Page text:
Many genes that organisms use to regulate their mutualists are also used to defend against parasites and pathogens. The shared genetic control of beneficial and harmful symbioses raises the intriguing possibility that susceptibility to infection is a pleiotropic cost of mutualism. Our goal is to understand how a genetic tradeoff between attracting mutualists and repelling parasites has shaped the genomic architecture of traits mediating species interactions, and how ongoing conflict influences adaptation.
We combine fieldwork, experiments, and genomics & transcriptomics to explore these questions in the root microbiome of legumes in the genus Medicago. Legumes rely on nitrogen provided by mutualistic bacteria (rhizobia) to grow in poor soil, but they are also infected by parasitic nematodes that steal nutrients. The two symbionts form remarkably similar structures on plant roots (below).
We've discovered that plant responses to mutualistic rhizobia and parasitic nematodes are genetically coupled in the legume Medicago. Plant genotypes that attracted more rhizobia were more heavily infected by nematodes, indicating that susceptibility to parasitic nematodes is a cost of mutualism.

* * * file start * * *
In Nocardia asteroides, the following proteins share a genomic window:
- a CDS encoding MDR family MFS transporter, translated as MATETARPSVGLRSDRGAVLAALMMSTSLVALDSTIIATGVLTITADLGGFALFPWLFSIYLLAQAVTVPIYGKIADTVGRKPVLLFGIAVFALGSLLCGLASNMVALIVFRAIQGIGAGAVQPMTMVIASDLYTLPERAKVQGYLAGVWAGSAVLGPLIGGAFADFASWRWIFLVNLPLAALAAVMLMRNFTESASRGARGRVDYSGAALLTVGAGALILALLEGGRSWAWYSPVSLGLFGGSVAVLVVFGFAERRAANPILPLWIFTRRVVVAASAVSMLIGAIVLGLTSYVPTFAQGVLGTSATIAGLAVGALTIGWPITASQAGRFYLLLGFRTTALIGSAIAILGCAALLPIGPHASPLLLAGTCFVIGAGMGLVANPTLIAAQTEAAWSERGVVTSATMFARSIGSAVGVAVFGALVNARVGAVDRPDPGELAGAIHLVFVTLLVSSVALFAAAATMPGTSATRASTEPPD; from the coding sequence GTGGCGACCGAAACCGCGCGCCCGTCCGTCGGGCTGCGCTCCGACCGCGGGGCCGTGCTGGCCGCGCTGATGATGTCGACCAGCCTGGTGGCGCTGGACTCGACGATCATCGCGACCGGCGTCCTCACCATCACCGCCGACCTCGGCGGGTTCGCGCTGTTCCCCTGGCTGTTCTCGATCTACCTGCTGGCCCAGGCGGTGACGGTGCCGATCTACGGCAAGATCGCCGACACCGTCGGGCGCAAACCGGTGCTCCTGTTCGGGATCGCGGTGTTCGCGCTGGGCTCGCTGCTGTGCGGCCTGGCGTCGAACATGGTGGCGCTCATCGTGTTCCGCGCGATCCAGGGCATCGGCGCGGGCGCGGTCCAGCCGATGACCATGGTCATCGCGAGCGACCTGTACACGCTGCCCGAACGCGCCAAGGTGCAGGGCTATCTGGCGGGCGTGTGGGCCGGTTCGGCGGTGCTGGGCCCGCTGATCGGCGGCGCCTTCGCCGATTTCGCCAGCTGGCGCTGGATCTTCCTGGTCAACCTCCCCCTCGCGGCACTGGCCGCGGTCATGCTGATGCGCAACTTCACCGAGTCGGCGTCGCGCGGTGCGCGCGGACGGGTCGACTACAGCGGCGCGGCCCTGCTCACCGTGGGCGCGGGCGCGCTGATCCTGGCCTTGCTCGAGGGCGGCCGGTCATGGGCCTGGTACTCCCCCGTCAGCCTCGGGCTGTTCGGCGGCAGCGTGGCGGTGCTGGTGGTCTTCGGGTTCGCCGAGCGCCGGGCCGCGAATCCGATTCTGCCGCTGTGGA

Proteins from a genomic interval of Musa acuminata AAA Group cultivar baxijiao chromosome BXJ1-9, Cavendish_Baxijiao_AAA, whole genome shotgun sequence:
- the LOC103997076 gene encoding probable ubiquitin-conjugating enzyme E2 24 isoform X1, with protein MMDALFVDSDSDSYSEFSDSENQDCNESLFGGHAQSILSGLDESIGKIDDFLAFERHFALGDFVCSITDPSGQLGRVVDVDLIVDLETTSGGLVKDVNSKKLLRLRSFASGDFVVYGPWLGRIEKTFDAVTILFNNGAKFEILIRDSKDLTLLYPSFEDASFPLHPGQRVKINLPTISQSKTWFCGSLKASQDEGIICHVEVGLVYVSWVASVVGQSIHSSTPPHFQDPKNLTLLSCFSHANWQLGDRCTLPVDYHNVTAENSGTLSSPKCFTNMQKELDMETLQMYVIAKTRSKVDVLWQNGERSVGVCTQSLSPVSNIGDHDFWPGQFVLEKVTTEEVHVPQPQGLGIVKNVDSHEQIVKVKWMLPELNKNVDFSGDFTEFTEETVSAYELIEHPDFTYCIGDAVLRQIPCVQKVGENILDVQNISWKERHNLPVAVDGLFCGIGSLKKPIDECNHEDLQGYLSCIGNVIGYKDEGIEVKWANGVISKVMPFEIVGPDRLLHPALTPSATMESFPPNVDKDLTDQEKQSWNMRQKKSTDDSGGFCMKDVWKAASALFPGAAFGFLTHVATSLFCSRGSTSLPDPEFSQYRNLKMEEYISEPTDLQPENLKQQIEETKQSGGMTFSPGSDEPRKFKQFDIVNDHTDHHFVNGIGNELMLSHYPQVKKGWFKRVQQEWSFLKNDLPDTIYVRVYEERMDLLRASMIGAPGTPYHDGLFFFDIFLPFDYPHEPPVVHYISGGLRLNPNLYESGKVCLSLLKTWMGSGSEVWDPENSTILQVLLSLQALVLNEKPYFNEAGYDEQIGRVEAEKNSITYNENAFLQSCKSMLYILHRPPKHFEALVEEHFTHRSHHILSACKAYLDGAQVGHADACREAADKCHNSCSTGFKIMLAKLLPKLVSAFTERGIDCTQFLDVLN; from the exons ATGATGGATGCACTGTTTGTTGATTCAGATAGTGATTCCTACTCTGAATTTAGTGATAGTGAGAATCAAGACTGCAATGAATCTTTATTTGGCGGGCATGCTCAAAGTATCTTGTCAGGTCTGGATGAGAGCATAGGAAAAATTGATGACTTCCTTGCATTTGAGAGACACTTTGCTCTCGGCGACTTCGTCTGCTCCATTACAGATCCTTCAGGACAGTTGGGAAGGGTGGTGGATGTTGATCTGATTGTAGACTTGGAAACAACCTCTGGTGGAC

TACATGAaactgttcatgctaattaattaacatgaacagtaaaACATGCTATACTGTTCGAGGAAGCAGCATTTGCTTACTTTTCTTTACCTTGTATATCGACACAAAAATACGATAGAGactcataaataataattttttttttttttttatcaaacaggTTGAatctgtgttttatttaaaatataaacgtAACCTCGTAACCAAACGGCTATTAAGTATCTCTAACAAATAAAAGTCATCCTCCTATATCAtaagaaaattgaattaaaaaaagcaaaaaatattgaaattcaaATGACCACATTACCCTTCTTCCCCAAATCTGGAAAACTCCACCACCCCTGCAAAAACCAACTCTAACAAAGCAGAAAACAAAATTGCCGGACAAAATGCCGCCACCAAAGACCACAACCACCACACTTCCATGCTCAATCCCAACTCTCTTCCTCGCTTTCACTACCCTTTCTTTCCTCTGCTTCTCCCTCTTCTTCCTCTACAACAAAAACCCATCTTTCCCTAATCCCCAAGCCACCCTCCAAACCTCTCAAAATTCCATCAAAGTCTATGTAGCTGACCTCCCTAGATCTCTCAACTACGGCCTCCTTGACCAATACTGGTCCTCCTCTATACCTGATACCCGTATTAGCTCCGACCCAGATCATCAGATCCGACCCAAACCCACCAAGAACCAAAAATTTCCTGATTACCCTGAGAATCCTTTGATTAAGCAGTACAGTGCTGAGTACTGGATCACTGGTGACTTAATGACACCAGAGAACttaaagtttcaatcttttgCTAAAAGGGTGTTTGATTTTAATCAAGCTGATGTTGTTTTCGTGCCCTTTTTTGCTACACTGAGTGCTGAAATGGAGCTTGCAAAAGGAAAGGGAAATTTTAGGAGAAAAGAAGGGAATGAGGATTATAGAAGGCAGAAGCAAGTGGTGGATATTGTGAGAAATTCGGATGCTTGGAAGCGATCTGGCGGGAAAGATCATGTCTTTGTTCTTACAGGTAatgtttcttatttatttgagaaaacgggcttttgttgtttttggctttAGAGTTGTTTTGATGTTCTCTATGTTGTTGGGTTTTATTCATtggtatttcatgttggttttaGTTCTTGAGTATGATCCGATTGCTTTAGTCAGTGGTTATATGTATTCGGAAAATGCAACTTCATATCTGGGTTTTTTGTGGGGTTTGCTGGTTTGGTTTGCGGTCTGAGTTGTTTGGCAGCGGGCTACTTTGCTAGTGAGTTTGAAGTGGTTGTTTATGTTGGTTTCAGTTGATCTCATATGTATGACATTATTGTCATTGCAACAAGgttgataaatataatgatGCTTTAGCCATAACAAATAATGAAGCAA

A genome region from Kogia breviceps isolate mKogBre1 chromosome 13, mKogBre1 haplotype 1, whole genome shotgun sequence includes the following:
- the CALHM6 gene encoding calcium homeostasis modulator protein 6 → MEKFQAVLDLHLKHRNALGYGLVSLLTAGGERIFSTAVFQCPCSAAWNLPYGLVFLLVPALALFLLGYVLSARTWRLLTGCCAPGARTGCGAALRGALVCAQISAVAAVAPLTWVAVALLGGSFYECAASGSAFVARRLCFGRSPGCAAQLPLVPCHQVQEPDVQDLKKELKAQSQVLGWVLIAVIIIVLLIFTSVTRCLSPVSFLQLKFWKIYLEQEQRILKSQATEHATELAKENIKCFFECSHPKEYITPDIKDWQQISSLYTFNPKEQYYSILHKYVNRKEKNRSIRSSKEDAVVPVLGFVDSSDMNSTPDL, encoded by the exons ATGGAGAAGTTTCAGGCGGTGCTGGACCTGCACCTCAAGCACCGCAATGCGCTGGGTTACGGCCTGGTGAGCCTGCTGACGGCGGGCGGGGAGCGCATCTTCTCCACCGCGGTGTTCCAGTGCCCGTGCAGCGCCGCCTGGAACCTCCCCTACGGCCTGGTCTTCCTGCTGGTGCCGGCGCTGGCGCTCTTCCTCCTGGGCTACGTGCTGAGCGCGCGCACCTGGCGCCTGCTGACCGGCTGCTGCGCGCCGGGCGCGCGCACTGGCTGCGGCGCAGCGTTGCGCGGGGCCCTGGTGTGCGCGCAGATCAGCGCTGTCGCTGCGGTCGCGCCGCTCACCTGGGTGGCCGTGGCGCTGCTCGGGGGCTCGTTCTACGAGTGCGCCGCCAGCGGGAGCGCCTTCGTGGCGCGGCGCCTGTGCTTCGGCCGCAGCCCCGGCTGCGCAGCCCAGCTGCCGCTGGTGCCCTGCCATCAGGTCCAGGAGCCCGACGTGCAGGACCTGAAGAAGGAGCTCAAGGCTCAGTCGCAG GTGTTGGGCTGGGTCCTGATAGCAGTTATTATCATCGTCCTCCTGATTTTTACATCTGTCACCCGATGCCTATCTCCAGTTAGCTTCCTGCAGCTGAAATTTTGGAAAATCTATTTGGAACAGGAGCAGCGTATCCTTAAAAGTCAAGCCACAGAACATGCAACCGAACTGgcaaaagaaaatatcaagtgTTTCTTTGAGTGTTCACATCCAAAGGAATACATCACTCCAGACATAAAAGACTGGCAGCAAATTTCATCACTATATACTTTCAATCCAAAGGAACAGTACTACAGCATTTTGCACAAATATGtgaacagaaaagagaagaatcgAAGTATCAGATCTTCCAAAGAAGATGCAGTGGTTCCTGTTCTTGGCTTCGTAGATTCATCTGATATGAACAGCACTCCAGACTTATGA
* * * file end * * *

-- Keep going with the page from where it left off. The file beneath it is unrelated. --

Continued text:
We're exploring the following questions in the legume genus Medicago :
In a genetic model plant (Medicago truncatula) ...
- What are the genomic signatures of genetic conflict between mutualism and parasitism?
In a wild weed (Medicago lupulina) ...
- How does genetic conflict influence adaptation?
- How does ecology mediate genetic conflict?
In alfalfa (Medicago sativa) ...
- How can we mitigate conflict between mutualism and parasitism in crop microbiomes?
Dr. Wood received her Ph.D. in 2015 with Edmund Brodie III at the University of Virginia, performed her postdoctoral studies with John Stinchcombe at the University of Toronto, and joined the Department in 2018.